If this distancing behavior, or not phoning as before, or not writing when he's away on a job responsibility as he'd done before (in other words, not doing...anymore or as usually expected...the things lovers do to assuage the loneliness of being apart) continues for more than a brief period, you absolutely need to take care of your Self and stop seeing him until his better behavior and respect for you returns.

But, if it turns out you've merely been used for a fling on his part, and you are honest with your Self and can see this, then get rid of him immediately - even if it hurts. This kind of pain will only hurt for a short while, compared to the pain you'll feel if you stick with a person who is shortchanging you emotionally on a regular basis.

Any other kind of words or actions on your part will only rob you of what Self-comforting feelings you have left - and will force you to act in a very needy way. Because that's what anxiety, feeling abandoned, feeling betrayed, getting no feedback and similar distresses can engender in the person on the receiving end of what appears to be a withdrawal of investment in what had seemed to be a solid "love relationship."

How Does Your Neediness Manifest Itself?

Well, instead of planning your time to do things you always enjoyed before you met "Prince Charming," like calling and hooking up with friends (male and female), taking pleasure in being alone with great music and a good book, cooking up a new recipe, getting tickets for yourself and a friend to a show, visiting a museum, going to a house of worship, whatever...anything that gets you thinking about YOUR life filled with what YOU love and enjoy...your neediness shows in the following ways:

(1) Anxiously calling him when he's obviously avoiding you (2) Anxiously emaling him when he hasn't emailed you much, or at all, lately (3) Not paying attention to your own misgivings about contacting him and doing it anyway, then feeling worse afterward (4) Telling yourself you did something wrong and torturing your Self to try to pull it out of your psyche (5) Telling yourself you said something wrong and now watching every word you're about to utter so you can't relax (6) Ignoring your friends who could give you support during this trying period (7) Or talking too long to your friends about your needy distress, going on-and-on repetitively about your sorrows and what you did and said wrong and how can you get him back, and how can you inspire him to act toward you the way he used to - enough of such one-sided conversations and you will drive your usually dependable, sympathetic friends away.

How Should You Counteract Your Neediness?

You'll find the answers at

Note: "Neediness" can come from some perceived "lack" or "loss" in childhood. Which can be easily worked through to a more secure level of functioning and feeling with a good psychotherapist.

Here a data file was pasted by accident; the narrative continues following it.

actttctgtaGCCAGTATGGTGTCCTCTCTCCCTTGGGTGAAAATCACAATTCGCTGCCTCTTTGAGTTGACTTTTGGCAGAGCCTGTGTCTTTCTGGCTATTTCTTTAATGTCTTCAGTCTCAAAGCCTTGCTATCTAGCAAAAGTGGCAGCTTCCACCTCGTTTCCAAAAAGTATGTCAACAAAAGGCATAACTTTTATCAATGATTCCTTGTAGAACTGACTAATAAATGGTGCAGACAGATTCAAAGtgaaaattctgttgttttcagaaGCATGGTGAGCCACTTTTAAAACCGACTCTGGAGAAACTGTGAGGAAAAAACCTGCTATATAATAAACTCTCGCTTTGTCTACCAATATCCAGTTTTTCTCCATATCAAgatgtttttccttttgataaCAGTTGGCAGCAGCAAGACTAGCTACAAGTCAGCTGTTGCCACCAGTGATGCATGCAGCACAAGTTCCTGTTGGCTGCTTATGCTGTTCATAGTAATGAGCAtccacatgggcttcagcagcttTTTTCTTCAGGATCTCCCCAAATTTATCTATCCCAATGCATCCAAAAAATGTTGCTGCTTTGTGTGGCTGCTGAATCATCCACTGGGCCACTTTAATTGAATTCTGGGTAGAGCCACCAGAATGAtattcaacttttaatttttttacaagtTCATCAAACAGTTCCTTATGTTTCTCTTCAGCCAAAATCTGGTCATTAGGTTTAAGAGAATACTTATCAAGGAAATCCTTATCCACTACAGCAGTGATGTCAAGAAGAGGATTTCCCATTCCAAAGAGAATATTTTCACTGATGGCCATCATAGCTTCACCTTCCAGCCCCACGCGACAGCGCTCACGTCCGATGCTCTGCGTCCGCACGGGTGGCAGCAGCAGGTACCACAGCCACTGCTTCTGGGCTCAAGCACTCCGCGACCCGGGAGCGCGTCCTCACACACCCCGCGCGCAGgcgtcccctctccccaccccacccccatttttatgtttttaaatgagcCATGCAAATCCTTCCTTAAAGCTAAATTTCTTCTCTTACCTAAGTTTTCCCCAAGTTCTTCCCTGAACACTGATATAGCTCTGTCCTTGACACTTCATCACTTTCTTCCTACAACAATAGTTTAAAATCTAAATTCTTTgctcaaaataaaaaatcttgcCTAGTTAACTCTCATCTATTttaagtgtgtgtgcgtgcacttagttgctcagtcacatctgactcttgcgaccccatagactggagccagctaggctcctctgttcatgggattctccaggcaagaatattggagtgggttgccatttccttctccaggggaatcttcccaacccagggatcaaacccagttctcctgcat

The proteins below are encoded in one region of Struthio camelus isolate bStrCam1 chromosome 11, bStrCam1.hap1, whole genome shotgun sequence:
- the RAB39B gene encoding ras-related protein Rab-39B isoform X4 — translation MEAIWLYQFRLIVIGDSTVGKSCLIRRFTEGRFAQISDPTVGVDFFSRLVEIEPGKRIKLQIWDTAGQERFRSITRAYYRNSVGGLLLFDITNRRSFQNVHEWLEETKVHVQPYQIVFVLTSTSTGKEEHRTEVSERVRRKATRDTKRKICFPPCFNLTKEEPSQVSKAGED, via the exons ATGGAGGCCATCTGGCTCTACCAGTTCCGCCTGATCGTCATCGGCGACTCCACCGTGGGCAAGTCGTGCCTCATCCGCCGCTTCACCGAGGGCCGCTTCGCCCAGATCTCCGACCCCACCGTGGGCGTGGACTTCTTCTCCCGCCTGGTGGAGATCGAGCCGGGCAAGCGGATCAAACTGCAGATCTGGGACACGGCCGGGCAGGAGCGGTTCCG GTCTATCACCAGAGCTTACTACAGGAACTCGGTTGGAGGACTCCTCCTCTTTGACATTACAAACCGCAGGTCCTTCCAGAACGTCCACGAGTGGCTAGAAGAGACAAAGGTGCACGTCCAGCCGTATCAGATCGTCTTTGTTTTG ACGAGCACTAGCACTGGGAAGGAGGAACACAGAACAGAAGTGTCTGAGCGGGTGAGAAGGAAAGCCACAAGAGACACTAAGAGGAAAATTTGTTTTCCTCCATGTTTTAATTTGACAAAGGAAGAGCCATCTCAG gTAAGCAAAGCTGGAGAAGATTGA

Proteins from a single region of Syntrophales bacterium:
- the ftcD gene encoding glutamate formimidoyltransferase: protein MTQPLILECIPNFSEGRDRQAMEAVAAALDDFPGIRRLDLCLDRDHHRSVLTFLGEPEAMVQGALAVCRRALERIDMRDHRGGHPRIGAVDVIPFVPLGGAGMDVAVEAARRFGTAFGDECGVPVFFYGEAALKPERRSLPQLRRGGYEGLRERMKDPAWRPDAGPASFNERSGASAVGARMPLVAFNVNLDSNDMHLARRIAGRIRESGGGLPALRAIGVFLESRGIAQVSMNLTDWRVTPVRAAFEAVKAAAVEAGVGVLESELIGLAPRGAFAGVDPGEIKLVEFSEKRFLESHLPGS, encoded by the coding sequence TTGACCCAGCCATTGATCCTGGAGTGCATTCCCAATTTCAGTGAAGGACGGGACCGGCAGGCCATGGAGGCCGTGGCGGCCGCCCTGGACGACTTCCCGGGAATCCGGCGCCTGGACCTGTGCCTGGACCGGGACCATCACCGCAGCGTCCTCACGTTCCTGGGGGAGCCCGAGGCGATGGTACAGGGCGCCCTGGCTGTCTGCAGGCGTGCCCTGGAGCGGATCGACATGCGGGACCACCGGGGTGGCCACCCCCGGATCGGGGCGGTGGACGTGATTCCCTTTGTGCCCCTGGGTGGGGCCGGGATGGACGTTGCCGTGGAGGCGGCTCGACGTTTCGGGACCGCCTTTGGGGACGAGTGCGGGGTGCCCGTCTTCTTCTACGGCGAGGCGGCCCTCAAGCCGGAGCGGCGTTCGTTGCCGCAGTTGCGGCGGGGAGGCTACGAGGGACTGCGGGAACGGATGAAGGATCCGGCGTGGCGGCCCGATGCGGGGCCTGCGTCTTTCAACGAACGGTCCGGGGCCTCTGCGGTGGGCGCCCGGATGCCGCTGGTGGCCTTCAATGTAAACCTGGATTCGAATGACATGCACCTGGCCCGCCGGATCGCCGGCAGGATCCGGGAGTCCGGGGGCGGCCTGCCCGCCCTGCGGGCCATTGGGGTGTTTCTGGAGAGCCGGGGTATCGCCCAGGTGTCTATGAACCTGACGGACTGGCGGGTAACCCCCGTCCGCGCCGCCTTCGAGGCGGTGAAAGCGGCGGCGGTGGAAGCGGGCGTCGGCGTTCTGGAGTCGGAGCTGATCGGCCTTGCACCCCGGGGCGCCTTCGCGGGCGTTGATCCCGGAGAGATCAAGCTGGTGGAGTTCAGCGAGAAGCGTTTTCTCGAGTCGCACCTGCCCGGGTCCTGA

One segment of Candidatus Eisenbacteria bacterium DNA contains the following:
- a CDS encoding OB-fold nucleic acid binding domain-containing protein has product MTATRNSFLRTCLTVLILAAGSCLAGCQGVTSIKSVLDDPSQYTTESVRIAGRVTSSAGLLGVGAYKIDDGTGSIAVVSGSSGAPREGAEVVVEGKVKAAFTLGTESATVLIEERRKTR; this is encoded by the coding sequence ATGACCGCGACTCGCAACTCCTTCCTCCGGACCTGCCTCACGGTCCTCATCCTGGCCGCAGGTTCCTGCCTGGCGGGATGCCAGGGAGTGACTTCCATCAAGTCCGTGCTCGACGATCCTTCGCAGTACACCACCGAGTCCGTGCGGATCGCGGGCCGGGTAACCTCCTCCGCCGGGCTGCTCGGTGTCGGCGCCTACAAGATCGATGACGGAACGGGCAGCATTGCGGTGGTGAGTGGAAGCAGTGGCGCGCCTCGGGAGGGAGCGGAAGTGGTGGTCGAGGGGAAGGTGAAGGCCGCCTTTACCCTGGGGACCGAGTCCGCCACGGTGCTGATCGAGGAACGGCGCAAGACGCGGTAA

You can get more information about all emotional health issues and psychotherapy by emailing me at:

And feel free to read my other articles at this PSYCH NEW YORK site: So far, they cover Insomnia, Alcohol Dependence, Social Anxiety Disorder (as well as Neediness) and their treatments. Additionally, you will find the article "Getting the Most from Psychotherapy" at


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    • profile image

      Emily 9 years ago

      Thank you for writing this, Helen. I have been having what I thought was just an anxiety meltdown for the past few days after receiving a Dear John letter. Now I see that I am not unique in my feelings and it is plain neediness. I see a pattern in my relationships now. I do not know what is causing it from my childhood but I plan to find a good therapist to lead me through this and maybe come out a more confident woman.

    • profile image

      Helen 9 years ago

      thanx, ...I write for two reasons: 1) I need to as a creative writer 2) I enjoy helping people. Best regards, Helen (a.k.a. Creativita)

    • profile image 9 years ago from BC, Canada

      This is very good advice :) I feel that it's different when you are in a more serious relationship, (living together with kids for example). As a woman, I have felt needy in my current relationship as I was feeling as though I was being neglected and am getting older and some days uglier, I picked a fight (something I reserve for when I feel really strongly about something) and it ended up lasting for a few hours, what I got from that was that I was always in a MOOD and he was always feeling like he did something wrong, also that he wanted more attentiveness from me as that makes him feel intimate (my problem and reason for picking the fight). I feel that fight has brought us closer together as we have both made some minor adjustments. Great Hub, it got me thinking even more than usual :)

    • profile image

      Helen 9 years ago

      Thank you, Mixity. Writing with clarity and helping people at the same time is what I'm all about. I very much appreciate your reading this article and your kind commentary. Best regards, Helen (a.k.a. Creativita)

    • profile image

      Mixity 9 years ago

      Beautiful advice; so simple and well worded.

      Thank you